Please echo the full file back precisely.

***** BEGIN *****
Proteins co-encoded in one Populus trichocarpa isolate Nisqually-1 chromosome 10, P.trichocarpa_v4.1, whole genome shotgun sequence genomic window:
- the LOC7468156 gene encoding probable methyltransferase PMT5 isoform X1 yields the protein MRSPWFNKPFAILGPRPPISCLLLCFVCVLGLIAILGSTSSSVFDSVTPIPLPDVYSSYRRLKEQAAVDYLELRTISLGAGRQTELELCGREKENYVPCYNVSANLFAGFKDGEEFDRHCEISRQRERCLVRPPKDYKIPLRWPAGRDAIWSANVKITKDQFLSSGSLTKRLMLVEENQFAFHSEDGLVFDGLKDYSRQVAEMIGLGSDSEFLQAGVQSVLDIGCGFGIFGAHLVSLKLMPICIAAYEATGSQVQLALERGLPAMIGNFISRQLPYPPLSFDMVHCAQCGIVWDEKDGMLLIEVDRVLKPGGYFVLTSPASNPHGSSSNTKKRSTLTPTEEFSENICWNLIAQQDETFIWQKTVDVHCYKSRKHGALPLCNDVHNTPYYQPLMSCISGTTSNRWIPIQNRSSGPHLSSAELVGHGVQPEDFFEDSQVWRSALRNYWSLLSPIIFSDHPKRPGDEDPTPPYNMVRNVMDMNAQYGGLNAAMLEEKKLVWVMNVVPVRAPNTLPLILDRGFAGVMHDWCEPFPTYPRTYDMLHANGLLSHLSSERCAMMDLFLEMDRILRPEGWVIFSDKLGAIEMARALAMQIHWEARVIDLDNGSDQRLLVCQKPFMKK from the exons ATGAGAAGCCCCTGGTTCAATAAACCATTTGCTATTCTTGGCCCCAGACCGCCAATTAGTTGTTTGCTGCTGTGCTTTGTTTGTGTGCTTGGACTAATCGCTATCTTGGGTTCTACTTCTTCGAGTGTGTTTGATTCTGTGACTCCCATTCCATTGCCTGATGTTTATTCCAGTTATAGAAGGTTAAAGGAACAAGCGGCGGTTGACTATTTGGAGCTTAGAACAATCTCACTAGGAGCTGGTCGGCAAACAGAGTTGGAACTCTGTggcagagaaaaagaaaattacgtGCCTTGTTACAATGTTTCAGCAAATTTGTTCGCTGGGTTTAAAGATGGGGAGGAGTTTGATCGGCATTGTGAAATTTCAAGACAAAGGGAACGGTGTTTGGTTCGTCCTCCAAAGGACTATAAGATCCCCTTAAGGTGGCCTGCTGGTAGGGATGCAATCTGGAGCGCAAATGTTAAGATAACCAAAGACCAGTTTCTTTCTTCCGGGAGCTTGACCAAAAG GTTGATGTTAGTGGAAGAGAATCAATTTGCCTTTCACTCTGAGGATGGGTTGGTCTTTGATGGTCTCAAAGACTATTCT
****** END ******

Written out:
Proteins co-encoded in one Populus trichocarpa isolate Nisqually-1 chromosome 10, P.trichocarpa_v4.1, whole genome shotgun sequence genomic window:
- the LOC7468156 gene encoding probable methyltransferase PMT5 isoform X1 yields the protein MRSPWFNKPFAILGPRPPISCLLLCFVCVLGLIAILGSTSSSVFDSVTPIPLPDVYSSYRRLKEQAAVDYLELRTISLGAGRQTELELCGREKENYVPCYNVSANLFAGFKDGEEFDRHCEISRQRERCLVRPPKDYKIPLRWPAGRDAIWSANVKITKDQFLSSGSLTKRLMLVEENQFAFHSEDGLVFDGLKDYSRQVAEMIGLGSDSEFLQAGVQSVLDIGCGFGIFGAHLVSLKLMPICIAAYEATGSQVQLALERGLPAMIGNFISRQLPYPPLSFDMVHCAQCGIVWDEKDGMLLIEVDRVLKPGGYFVLTSPASNPHGSSSNTKKRSTLTPTEEFSENICWNLIAQQDETFIWQKTVDVHCYKSRKHGALPLCNDVHNTPYYQPLMSCISGTTSNRWIPIQNRSSGPHLSSAELVGHGVQPEDFFEDSQVWRSALRNYWSLLSPIIFSDHPKRPGDEDPTPPYNMVRNVMDMNAQYGGLNAAMLEEKKLVWVMNVVPVRAPNTLPLILDRGFAGVMHDWCEPFPTYPRTYDMLHANGLLSHLSSERCAMMDLFLEMDRILRPEGWVIFSDKLGAIEMARALAMQIHWEARVIDLDNGSDQRLLVCQKPFMKK from the exons ATGAGAAGCCCCTGGTTCAATAAACCATTTGCTATTCTTGGCCCCAGACCGCCAATTAGTTGTTTGCTGCTGTGCTTTGTTTGTGTGCTTGGACTAATCGCTATCTTGGGTTCTACTTCTTCGAGTGTGTTTGATTCTGTGACTCCCATTCCATTGCCTGATGTTTATTCCAGTTATAGAAGGTTAAAGGAACAAGCGGCGGTTGACTATTTGGAGCTTAGAACAATCTCACTAGGAGCTGGTCGGCAAACAGAGTTGGAACTCTGTggcagagaaaaagaaaattacgtGCCTTGTTACAATGTTTCAGCAAATTTGTTCGCTGGGTTTAAAGATGGGGAGGAGTTTGATCGGCATTGTGAAATTTCAAGACAAAGGGAACGGTGTTTGGTTCGTCCTCCAAAGGACTATAAGATCCCCTTAAGGTGGCCTGCTGGTAGGGATGCAATCTGGAGCGCAAATGTTAAGATAACCAAAGACCAGTTTCTTTCTTCCGGGAGCTTGACCAAAAG GTTGATGTTAGTGGAAGAGAATCAATTTGCCTTTCACTCTGAGGATGGGTTGGTCTTTGATGGTCTCAAAGACTATTCT